Data on dietary intakes were collected using a Willett-format dish-based 106-item semi-quantitative FFQ, which was designed and validated specifically for Iranian adults( Reference Keshteli, Esmaillzadeh and Rajaie 14 ). Detailed information about the design, foods included and the validity of this questionnaire has been reported elsewhere( Reference Keshteli, Esmaillzadeh and Rajaie 14 ). In brief, the FFQ contained information on the frequency of consumption of foods or dishes over the past year, along with portion sizes commonly used in Iran. A daily value for each item was calculated based on food composition, specified portion size and the average reported frequency. Nutrient intakes were calculated by summing up the nutrient contents of all foods and dishes. Nutritionist IV software, which was modified for Iranian foods, was used to obtain nutrient intakes of each participant. Overall, our previous investigations revealed that the FFQ provides reasonably valid and reliable measures of the average long-term intakes of foods( Reference Barak, Falahi and Keshteli 15 ), food groups( Reference Saneei, Fallahi and Barak 16 ) and nutrients( Reference Salehi-Abargouei, Esmaillzadeh and Azadbakht 17 ).
Assessment of adherence to Alternative Healthy Eating Index
To examine the adherence to the healthy eating guidelines, we used AHEI-2010 as previously described( Reference Chiuve, Fung and Rimm 18 ). AHEI-2010 consisted of eleven components: fruit, vegetables, whole grains, nuts and legumes, long-chain n-3 fats (DHA and EPA), PUFA, alcohol consumption, sugar-sweetened drinks and fruit juice, red and processed meats, trans-fat and Na. In the current study, alcohol consumption was not included into the score, because of the lack of information in the original data set. To construct the index, first we obtained energy-adjusted intakes of the above-mentioned components by using the residual method( Reference Willett 19 ). Next, participants were classified based on decile categories of energy-adjusted intakes of these components. As scoring by deciles would be least prone to misclassification, we used decile categories of components instead of quantitative classifications. Individuals in the highest deciles of fruits, vegetables, whole grains, nuts and legumes, long-chain n-3 fats and PUFA were given a score of 10, and those in the lowest deciles of these items were given a score of 1. Individuals in the other deciles of these components were assigned the corresponding scores. Regarding sugar-sweetened drinks and fruit juice, red and processed meat, trans-fatty acids and Na intake, the lowest deciles were given a score of 10 and the highest deciles were given a score of 1. Those in deciles 9, 8, 7, 6, 5, 4, 3 and 2 of these components were given scores of 2, 3, 4, 5, 6, 7, 8 and 9, respectively. The whole AHEI-2010 was computed through summing up the scores of its components ranging from 10 to 100.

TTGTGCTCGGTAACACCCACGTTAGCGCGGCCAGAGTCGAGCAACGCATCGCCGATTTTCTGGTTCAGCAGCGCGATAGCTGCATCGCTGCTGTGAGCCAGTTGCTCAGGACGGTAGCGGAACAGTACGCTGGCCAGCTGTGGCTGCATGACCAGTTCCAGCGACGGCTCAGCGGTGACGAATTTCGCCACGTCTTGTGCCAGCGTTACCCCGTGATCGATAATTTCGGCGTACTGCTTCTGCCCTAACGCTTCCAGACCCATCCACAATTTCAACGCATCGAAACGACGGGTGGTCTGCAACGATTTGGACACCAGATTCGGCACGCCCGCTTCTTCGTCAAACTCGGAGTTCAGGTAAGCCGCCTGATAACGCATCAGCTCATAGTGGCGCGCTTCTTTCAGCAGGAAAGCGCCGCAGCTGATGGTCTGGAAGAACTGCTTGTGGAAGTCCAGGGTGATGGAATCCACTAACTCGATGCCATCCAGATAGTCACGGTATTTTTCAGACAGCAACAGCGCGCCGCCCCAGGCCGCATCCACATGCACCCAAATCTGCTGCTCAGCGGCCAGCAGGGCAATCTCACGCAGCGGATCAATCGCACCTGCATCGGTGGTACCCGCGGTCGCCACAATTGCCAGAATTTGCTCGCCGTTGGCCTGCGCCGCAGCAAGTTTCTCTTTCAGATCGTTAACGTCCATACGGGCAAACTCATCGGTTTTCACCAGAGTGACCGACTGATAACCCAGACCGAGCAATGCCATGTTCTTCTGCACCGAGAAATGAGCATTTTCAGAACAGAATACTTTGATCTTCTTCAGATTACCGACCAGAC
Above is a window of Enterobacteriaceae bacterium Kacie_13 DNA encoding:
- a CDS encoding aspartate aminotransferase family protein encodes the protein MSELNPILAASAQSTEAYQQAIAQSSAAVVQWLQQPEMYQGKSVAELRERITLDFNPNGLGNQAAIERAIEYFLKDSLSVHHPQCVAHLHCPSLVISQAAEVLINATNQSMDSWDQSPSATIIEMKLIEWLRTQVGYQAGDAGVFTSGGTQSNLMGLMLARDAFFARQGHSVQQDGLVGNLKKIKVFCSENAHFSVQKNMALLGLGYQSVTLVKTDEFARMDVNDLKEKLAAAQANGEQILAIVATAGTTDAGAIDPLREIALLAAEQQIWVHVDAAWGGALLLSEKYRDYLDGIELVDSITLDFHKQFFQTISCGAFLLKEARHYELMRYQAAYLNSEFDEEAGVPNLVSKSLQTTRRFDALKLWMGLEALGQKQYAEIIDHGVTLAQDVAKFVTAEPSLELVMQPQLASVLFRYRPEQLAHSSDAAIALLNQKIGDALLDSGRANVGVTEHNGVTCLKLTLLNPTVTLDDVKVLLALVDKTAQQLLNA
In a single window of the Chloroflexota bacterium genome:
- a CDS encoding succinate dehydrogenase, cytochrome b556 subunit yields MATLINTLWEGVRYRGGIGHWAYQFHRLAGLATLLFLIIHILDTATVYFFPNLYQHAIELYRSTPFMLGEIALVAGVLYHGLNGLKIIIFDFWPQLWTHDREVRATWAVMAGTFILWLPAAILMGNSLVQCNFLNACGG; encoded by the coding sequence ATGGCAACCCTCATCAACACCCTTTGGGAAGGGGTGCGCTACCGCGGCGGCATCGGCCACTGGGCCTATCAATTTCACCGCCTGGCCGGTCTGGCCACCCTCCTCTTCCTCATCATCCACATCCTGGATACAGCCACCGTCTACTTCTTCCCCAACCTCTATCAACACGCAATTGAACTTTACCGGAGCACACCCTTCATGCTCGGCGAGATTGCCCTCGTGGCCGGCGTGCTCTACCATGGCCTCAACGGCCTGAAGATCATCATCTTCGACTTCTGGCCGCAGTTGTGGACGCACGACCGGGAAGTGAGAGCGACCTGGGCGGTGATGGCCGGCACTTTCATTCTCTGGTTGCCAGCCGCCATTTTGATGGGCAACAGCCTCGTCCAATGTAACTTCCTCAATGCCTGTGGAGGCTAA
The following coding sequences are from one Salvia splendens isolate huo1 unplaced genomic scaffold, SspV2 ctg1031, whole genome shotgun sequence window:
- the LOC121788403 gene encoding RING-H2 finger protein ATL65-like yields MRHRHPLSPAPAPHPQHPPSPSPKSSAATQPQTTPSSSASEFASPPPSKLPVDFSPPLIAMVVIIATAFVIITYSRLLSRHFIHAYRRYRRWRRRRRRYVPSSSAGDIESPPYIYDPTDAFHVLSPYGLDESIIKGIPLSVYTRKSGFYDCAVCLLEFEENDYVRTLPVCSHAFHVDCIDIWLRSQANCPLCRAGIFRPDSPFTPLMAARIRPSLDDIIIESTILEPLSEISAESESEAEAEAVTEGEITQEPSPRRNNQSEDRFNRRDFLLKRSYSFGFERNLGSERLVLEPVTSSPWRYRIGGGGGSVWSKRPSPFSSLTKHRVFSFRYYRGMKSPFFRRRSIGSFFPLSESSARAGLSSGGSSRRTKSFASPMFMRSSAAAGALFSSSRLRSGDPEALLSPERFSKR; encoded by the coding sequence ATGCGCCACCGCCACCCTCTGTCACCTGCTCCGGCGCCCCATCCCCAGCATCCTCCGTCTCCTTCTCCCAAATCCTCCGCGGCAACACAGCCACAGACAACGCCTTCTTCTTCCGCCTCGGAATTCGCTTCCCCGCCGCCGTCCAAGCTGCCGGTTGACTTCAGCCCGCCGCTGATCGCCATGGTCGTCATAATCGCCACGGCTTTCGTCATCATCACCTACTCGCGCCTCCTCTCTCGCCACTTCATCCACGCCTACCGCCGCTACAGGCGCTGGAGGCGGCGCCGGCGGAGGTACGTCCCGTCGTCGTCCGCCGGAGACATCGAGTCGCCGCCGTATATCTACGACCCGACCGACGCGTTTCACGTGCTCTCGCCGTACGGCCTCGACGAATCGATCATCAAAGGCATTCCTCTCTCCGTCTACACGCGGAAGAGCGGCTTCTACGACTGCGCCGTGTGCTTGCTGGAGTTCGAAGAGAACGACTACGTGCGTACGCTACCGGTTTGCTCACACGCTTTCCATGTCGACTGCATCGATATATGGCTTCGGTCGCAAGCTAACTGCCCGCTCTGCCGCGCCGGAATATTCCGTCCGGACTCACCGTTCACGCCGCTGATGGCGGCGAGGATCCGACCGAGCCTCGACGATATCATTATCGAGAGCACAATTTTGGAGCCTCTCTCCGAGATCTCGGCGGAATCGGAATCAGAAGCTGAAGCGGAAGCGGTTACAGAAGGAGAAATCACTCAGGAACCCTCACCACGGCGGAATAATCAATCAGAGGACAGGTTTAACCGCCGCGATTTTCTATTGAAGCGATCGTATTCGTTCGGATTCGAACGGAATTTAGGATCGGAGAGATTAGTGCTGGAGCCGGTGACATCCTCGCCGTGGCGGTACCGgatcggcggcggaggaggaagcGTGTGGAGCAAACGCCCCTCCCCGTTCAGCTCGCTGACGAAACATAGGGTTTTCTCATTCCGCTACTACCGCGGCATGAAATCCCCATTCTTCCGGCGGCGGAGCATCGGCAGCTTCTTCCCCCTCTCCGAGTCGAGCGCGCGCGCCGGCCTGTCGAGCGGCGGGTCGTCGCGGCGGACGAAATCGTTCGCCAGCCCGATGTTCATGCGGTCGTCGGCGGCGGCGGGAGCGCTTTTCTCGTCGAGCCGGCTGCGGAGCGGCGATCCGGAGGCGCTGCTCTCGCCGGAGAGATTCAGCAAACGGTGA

Assessment of outcomes
The Iranian validated version of Hospital Anxiety and Depression Scale (HADS) was used to screen for anxiety and depression( Reference Montazeri, Vahdaninia and Ebrahimi 20 ). HADS is a brief and useful questionnaire to assess psychological disorders and to measure the symptoms and severity of anxiety disorders and depression. It contains fourteen items and consists of two subscales: anxiety and depression. Each item includes a four-point scale; higher scores indicate an elevated level of anxiety and depression. Maximum score is 21 for anxiety and depression. Scores of 8 or more on either subscale were considered as psychological disorders, and scores of 0–7 were defined as ‘normal’ in the current study( Reference Montazeri, Vahdaninia and Ebrahimi 20 ).
Assessment of covariates
Data on weight (kg) and height (cm) were gathered using a self-reported questionnaire. BMI was calculated as weight in kilograms divided by the square of height in metres. In our validation study on 200 participants from the same population, we found that the correlation coefficient between self-reported and technician-measured weight and height were 0·95 (P<0·001) and 0·83 (P<0·001), respectively. The correlation coefficient for computed BMI from self-reported values and the one from measured values was 0·70 (P<0·001). These findings indicate that the self-reported values of anthropometric indices provide reasonably valid measures in this population.
Physical activity of study participants was assessed by using a General Practice Physical Activity Questionnaire (GPPAQ). This questionnaire is a simple validated screening tool for ranking adult people’s physical activity by focusing on current general activities( 21 ). Participants were classified into four categories: active (>3 h/week), moderately active (1–3 h/week), moderately inactive (<1 h/week) and inactive (no physical activity), according to the type and intensity of their physical activity in work hours and during the weekends. The validity of the GPPAQ for assessment of habitual physical activity levels has been previously examined( 21 ).
Additional covariate information regarding age, sex, marital status, smoking, education levels, family size, house possession, disease history, current use of anti-psychotic medications (including nortriptyline, amitriptyline or imipramine, fluoxetine, citalopram, fluvoxamine and sertraline) and dietary supplements (including intake of Fe, Ca, vitamins and other dietary supplements) was obtained using self-administered questionnaires.